Third, the idea that claims of mandate should require oppositions to wave through any or all policies that victorious parties have paraded in an election campaign is an unsound political principle. Taken to its logical extension, it would dangerously confine the boundaries of political debate and competition between elections. Oppositions are supposed, in a rational and discriminating way, to oppose government policies as they see fit and to propose competing ones; the health of the democratic system depends on it. Moreover, oppositions can't reasonably be expected to suspend their beliefs on the basis of largely unprovable assertions that others were preferred at elections. Such irresolution would exact more than just a political price.
Of course electors have legitimate expectations that governments will do all they can to make good on their promises. It's difficult, however, to avoid the conclusion that claims of mandate are more to do with political game-playing than with the proper, inherent working of the political and government system in which the public can have trust. Certainly, the Senate shouldn't choke the operation of governments by refusing to pass budget bills for the supply of money, as happened in 1975. Apart from that, what governments can do should come down to what they can negotiate with the opposition, other parties and independents in either house of Parliament, especially when neither the Coalition nor Labor are ever likely to get absolute majorities of the vote in the House of Representatives. In that process, mandate claims should be treated as little more than rhetoric and dealt with accordingly. Indeed, the mixed will of people, as represented in parliaments where governments do not have full control, is, in a way, a reassuring feature of the way in which most democratic systems in the world must function. The only real mandate is the one that Parliament will allow.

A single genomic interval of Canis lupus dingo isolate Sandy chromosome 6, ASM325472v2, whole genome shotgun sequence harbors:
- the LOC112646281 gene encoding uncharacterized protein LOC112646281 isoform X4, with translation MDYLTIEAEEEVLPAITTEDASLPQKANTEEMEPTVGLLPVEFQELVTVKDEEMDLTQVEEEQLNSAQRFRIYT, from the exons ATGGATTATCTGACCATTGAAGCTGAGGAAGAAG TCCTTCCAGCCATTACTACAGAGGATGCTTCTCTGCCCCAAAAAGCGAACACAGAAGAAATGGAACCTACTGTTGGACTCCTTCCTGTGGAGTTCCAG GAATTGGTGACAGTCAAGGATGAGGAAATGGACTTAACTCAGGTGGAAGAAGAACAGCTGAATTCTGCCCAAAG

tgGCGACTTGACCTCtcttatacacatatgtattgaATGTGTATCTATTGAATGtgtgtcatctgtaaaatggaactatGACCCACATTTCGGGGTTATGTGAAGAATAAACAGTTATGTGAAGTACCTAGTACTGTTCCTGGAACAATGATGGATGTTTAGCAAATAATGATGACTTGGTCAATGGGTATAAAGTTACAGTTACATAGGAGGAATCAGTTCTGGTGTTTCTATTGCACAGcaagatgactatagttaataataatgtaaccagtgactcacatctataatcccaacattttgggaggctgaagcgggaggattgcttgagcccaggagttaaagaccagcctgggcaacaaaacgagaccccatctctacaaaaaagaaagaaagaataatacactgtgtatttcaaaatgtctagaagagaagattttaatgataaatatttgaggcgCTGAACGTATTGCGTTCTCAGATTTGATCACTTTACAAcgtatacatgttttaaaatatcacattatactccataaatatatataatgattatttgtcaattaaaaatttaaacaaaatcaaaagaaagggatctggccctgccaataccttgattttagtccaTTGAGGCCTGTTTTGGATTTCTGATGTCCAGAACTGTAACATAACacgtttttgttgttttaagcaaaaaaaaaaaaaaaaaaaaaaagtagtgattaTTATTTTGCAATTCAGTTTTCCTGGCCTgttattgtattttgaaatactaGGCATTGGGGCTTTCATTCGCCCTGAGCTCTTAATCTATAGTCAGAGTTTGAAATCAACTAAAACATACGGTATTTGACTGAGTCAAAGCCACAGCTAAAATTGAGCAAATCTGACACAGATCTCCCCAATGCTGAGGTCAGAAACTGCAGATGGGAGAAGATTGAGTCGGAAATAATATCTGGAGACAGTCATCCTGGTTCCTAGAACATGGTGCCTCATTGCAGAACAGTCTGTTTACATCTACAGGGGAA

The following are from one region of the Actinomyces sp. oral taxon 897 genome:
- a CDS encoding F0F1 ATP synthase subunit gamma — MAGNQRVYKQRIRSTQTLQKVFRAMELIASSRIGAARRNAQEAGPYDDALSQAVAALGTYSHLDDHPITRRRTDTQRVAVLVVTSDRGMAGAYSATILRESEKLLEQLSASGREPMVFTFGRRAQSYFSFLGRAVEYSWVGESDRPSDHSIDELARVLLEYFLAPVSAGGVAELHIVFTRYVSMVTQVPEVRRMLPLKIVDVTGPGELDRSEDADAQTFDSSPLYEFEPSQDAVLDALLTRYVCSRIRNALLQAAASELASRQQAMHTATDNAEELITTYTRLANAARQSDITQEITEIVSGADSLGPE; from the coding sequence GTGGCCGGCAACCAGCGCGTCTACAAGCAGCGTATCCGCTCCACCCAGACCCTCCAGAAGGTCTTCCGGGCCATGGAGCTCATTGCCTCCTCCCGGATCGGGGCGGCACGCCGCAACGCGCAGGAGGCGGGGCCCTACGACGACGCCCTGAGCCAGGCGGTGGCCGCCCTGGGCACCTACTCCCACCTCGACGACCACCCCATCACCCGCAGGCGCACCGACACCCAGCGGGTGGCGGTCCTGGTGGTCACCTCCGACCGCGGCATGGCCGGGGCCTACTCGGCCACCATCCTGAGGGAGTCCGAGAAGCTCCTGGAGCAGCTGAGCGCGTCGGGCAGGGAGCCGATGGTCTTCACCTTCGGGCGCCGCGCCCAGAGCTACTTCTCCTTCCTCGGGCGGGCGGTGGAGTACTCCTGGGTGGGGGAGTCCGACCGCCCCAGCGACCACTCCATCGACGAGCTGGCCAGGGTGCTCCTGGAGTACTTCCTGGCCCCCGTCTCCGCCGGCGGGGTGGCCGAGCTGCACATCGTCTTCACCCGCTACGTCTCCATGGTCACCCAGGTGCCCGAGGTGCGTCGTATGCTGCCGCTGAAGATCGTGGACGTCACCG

Whatever Crabb might make of such speculations, the Coalition government will not be in anyway constrained by mandates about procedures and structures of the public service, as no such policies were in its recent election pitch. It will, however, have the opportunity to turn its mind to this important area when the David Thodey-led review of the public service hits its desk, apparently this month.
Fix this broken machinery
But even without the Thodey review, there are things big and small that the government should be doing. Prominent among these should be to reconsider the Home Affairs portfolio, which, in its short life, has brought a torrent of administrative and policy incompetence and pain to the government, some details of which were set out recently by former Immigration Department deputy secretary Abul Rizvi on the Inside Story website. The lamentable record is unsurprising, because it's hard to imagine the most malicious of inventors being able to cobble together a government organisation better designed to fail badly and continually. Having to administer Kevin Rudd's policy of conference torture as a means of deterring asylum seekers on boats may well be difficult, but it's not an excuse.
Professor John Blaxland, of the Australian National University's strategic and defence studies centre, was reported recently as comparing the creation of the Home Affairs portfolio to the amalgamation of the Defence departments in the 1970s. He went on to say that arguments in favour of Home Affairs "are hard to counter" and that it's now "not really viable to pull it apart". The professor is wrong on all three points.